SREE Webinars & Workshops


Past Webinars


REES 101: A Guided Tour of Study Registration
Presenter: Jessaca Spybrook, Western Michigan University

Webinar Recording


Data Collection Methods for Cost-Effectiveness Analysis of Educational Interventions
Tuesday, May 18, 2021

Presenters: Rebecca Davis, University of Pennsylvania & Viviana Rodriguez, Columbia University

The Center for Benefit Cost Studies in Education at the University of Pennsylvania is proud to partner with SREE to offer a webinar on data collection in cost analysis. Cost studies offer important context to effectiveness work and are increasingly being required by funders, yet the “how to” of cost estimation is still ambiguous to many researchers. This webinar will offer clarity on the data collection phase of the cost estimation process. Using the ingredients method (Levin, McEwan, Belfield, Bowden, & Shand, 2018), we will explore data collection methods useful to researchers hoping to include estimation of costs in their existing studies or in funding proposals. This workshop will cover how to develop a cost data collection plan, potential sources of data, and potential pitfalls to avoid. We will discuss how the integration of cost data collection with other study elements can be helpful in efficiently adding cost estimation to a larger study. A preliminary understanding of the ingredient’s method is recommended but not required, and a brief introduction will be provided. Additional materials will be shared to help participants successfully plan each phase of their cost analysis.


Panel Data Methods for Policy Evaluation in Education Research
April 20, 2021
Presenter: Avi Feller, University of California - Berkeley

Many important interventions and policy changes in education occur at an aggregate level, such as the level of the school, district, or state; prominent examples include school finance policies, curriculum development, and accountability changes. These policies are often difficult to evaluate experimentally, and education researchers instead rely on research designs based on repeated observations ("panel data") at the aggregate level. For example, we might estimate the impact of a new reading program using school-level average test scores at multiple time points surrounding its introduction. In this workshop, we will review the growing set of statistical tools for estimating causal effects with panel data of this form. We will first review common methods, such as difference-in-differences, fixed effects models, and Comparative Interrupted Times Series, as well as key conceptual issues, such as changes in measurement. We will then discuss complications that arise when treatment timing varies. Finally, we will briefly introduce some more recent methods that also incorporate matching and weighting. Throughout, we will use plenty of cartoons and bad jokes.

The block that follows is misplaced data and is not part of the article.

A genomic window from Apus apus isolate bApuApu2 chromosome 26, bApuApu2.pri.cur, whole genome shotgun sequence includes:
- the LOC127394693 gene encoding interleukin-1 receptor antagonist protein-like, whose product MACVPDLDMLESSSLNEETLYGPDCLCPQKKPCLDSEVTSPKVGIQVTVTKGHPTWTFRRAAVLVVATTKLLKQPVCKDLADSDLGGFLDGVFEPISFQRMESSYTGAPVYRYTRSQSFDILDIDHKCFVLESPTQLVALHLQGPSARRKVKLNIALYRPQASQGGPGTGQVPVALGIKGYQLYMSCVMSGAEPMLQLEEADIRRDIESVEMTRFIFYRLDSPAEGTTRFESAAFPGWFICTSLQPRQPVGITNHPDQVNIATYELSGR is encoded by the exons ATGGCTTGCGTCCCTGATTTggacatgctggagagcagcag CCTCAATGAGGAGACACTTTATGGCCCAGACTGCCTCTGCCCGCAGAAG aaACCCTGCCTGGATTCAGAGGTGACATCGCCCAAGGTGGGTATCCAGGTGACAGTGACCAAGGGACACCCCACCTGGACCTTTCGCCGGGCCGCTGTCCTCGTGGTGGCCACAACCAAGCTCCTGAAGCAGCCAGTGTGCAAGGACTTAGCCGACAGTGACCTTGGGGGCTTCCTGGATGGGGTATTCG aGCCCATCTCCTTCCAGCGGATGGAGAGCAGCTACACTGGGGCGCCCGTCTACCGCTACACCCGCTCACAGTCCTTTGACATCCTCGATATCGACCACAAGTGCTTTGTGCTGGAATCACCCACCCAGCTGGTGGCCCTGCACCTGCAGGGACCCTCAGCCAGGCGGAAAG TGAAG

Designing and Reporting Your Study to Facilitate Evidence Clearinghouse Reviews and Meta-Analysis
March 15, 2021
Presenter: Sandra Wilson, Abt Associates

Have you ever received a request for more information about your intervention research from someone doing a systematic review or meta-analysis? Would you like to learn more about how to report your study and its findings to facilitate inclusion in an evidence clearinghouse or meta-analysis? This 90-minute webinar will involve a comprehensive discussion of the types of study information needed by systematic reviews, meta-analyses, and evidence clearinghouses when reviewing intervention research.